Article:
Chelmsford Diocese has topped the league for the worst-hit places in the UK for theft of lead and other valuable metals. Churches there reported more than 90 claims to Ecclesiastical for theft of metal in 2011.
The dioceses of Lincoln and Lichfield were the second and third worst affected, both with more than 80 claims. London and Southwell dioceses were in fourth and fifth positions respectively.
Overall, 2011 has become the worst year on record for the number of theft of metal claims from churches with the number of claims exceeding 2,500 by the end of the year, surpassing the previous worst figure of more than 2,400 in 2008.
Public supports tougher lawsThe figures come as a new national survey by Ecclesiastical revealed that almost half of the UK's population (49%) is "appalled that someone can steal lead from a church", while a further 37% are "saddened" by the crime.
Ecclesiastical's survey also showed overwhelming support from the public for a toughening up of the laws on metal theft. Two-thirds (67%) of UK adults "strongly support" changes to the law that would make it harder for criminals to sell stolen lead and other metals to scrap dealers. A further 23% would "tend to support" such legislative changes.
18% of UK adults say that metal theft has had a direct impact on their employment or personal lives in terms of its effect on transport, energy networks and farming since 2007.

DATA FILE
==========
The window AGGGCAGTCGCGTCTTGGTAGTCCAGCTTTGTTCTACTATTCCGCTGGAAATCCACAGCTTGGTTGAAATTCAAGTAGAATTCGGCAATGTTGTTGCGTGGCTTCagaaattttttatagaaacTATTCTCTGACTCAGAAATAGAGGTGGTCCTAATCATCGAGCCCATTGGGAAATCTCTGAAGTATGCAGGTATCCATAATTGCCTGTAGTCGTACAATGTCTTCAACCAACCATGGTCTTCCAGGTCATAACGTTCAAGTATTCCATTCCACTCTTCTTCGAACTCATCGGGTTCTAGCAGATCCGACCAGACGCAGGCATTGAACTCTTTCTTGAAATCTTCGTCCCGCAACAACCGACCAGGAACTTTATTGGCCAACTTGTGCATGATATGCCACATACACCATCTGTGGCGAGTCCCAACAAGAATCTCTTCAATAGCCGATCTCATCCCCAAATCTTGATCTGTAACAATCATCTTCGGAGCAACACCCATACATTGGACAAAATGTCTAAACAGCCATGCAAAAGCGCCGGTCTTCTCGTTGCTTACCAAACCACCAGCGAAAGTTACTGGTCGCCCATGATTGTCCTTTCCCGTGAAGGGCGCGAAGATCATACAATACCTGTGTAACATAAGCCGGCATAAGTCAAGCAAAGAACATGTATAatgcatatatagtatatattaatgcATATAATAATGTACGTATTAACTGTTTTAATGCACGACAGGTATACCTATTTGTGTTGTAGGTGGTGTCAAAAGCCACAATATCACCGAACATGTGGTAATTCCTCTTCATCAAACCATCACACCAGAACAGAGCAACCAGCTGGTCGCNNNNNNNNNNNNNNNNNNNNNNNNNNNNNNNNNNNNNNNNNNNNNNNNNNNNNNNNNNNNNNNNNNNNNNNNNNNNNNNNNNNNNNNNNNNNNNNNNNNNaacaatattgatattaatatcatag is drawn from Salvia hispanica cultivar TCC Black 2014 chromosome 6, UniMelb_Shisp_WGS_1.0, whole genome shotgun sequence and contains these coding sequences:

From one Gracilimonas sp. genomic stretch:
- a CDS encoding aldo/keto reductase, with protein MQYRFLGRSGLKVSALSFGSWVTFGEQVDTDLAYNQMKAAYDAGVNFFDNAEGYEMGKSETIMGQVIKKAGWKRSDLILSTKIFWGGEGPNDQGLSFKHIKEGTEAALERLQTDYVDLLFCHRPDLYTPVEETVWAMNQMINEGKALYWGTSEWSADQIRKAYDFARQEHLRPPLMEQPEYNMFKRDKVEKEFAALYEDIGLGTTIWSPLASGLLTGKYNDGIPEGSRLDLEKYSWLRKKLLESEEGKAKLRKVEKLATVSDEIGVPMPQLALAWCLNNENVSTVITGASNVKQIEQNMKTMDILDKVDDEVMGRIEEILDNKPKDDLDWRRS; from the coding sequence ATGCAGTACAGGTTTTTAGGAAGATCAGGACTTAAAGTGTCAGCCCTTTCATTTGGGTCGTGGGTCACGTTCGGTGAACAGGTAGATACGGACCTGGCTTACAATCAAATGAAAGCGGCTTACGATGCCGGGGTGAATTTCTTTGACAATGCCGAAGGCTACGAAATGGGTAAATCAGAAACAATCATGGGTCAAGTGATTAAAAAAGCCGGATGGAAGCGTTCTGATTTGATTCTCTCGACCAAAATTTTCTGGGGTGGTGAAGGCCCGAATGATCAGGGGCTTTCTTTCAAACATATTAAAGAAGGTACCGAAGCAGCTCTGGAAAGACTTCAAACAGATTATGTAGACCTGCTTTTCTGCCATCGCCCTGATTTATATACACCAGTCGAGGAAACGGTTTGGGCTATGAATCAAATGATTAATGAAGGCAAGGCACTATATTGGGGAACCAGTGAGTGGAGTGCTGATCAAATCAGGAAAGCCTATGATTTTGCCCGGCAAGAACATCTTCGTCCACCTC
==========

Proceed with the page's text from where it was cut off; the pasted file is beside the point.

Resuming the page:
Sense of outrageJohn Coates, Ecclesiastical's direct insurance services director, said: "2011 has been a very tough year with incidents of metal theft from churches becoming virtually endemic. If there is any light at the end of the tunnel, it's the groundswell of public awareness of the problem this year and the growing sense of outrage.
"Our survey shows that the public does not want this state of affairs to continue and will support action to crack down on metal thieves and the methods they use to gain money for their stolen goods. We believe it's important that the government takes note of this mood and takes immediate action to tighten up the law, particularly the Scrap Metal Dealers Act of 1964."
More than prayersIn addition to promoting the use of the forensic liquid SmartWater among its customers, Ecclesiastical has successfully trialled and piloted the use of roof alarms in churches that have been targeted by metal thieves repeatedly.
As a result of the trial, Ecclesiastical will now soon be launching a new anti-metal theft campaign that promotes a wider use of roof alarms in churches to deter criminals and reduce metal theft across the country.
Last year, the diocese of Manchester topped Ecclesiastical's list of most church metal thefts with More than 90 claims.
Worst hit dioceses in 2011
Worst hit dioceses in 2010